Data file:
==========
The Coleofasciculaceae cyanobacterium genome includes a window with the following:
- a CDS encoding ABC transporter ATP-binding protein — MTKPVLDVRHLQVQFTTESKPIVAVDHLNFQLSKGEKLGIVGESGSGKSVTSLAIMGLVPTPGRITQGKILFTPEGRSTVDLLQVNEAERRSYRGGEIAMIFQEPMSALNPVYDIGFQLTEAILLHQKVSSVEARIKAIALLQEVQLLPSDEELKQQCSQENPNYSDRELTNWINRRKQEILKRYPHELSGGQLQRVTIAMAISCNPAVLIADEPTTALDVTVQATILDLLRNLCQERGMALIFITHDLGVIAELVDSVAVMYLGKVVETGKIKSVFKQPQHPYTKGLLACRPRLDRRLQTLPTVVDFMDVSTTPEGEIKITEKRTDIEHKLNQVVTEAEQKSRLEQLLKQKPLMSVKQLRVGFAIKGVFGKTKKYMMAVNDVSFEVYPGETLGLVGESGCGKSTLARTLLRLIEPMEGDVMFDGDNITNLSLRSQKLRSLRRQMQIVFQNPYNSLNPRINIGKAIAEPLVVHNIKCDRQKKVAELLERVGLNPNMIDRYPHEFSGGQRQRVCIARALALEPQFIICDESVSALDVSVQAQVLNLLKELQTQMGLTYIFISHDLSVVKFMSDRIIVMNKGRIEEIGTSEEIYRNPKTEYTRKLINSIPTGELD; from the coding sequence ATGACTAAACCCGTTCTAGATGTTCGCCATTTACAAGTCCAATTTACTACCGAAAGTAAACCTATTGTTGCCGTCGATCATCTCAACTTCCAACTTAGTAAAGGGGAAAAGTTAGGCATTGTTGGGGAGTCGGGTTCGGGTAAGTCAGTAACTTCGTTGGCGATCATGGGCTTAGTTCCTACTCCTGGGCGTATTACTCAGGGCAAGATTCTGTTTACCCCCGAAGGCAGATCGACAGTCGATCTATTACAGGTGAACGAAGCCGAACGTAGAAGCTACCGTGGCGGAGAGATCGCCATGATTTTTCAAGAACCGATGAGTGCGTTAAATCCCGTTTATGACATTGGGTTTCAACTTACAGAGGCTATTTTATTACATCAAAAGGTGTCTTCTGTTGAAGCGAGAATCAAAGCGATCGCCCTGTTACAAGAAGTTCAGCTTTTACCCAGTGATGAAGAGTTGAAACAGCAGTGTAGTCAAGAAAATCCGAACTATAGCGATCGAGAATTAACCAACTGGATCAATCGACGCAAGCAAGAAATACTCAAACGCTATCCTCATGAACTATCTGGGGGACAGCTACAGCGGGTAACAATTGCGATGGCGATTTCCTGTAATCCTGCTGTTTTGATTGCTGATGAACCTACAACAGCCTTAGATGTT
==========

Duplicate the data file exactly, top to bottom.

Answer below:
The Coleofasciculaceae cyanobacterium genome includes a window with the following:
- a CDS encoding ABC transporter ATP-binding protein — MTKPVLDVRHLQVQFTTESKPIVAVDHLNFQLSKGEKLGIVGESGSGKSVTSLAIMGLVPTPGRITQGKILFTPEGRSTVDLLQVNEAERRSYRGGEIAMIFQEPMSALNPVYDIGFQLTEAILLHQKVSSVEARIKAIALLQEVQLLPSDEELKQQCSQENPNYSDRELTNWINRRKQEILKRYPHELSGGQLQRVTIAMAISCNPAVLIADEPTTALDVTVQATILDLLRNLCQERGMALIFITHDLGVIAELVDSVAVMYLGKVVETGKIKSVFKQPQHPYTKGLLACRPRLDRRLQTLPTVVDFMDVSTTPEGEIKITEKRTDIEHKLNQVVTEAEQKSRLEQLLKQKPLMSVKQLRVGFAIKGVFGKTKKYMMAVNDVSFEVYPGETLGLVGESGCGKSTLARTLLRLIEPMEGDVMFDGDNITNLSLRSQKLRSLRRQMQIVFQNPYNSLNPRINIGKAIAEPLVVHNIKCDRQKKVAELLERVGLNPNMIDRYPHEFSGGQRQRVCIARALALEPQFIICDESVSALDVSVQAQVLNLLKELQTQMGLTYIFISHDLSVVKFMSDRIIVMNKGRIEEIGTSEEIYRNPKTEYTRKLINSIPTGELD; from the coding sequence ATGACTAAACCCGTTCTAGATGTTCGCCATTTACAAGTCCAATTTACTACCGAAAGTAAACCTATTGTTGCCGTCGATCATCTCAACTTCCAACTTAGTAAAGGGGAAAAGTTAGGCATTGTTGGGGAGTCGGGTTCGGGTAAGTCAGTAACTTCGTTGGCGATCATGGGCTTAGTTCCTACTCCTGGGCGTATTACTCAGGGCAAGATTCTGTTTACCCCCGAAGGCAGATCGACAGTCGATCTATTACAGGTGAACGAAGCCGAACGTAGAAGCTACCGTGGCGGAGAGATCGCCATGATTTTTCAAGAACCGATGAGTGCGTTAAATCCCGTTTATGACATTGGGTTTCAACTTACAGAGGCTATTTTATTACATCAAAAGGTGTCTTCTGTTGAAGCGAGAATCAAAGCGATCGCCCTGTTACAAGAAGTTCAGCTTTTACCCAGTGATGAAGAGTTGAAACAGCAGTGTAGTCAAGAAAATCCGAACTATAGCGATCGAGAATTAACCAACTGGATCAATCGACGCAAGCAAGAAATACTCAAACGCTATCCTCATGAACTATCTGGGGGACAGCTACAGCGGGTAACAATTGCGATGGCGATTTCCTGTAATCCTGCTGTTTTGATTGCTGATGAACCTACAACAGCCTTAGATGTT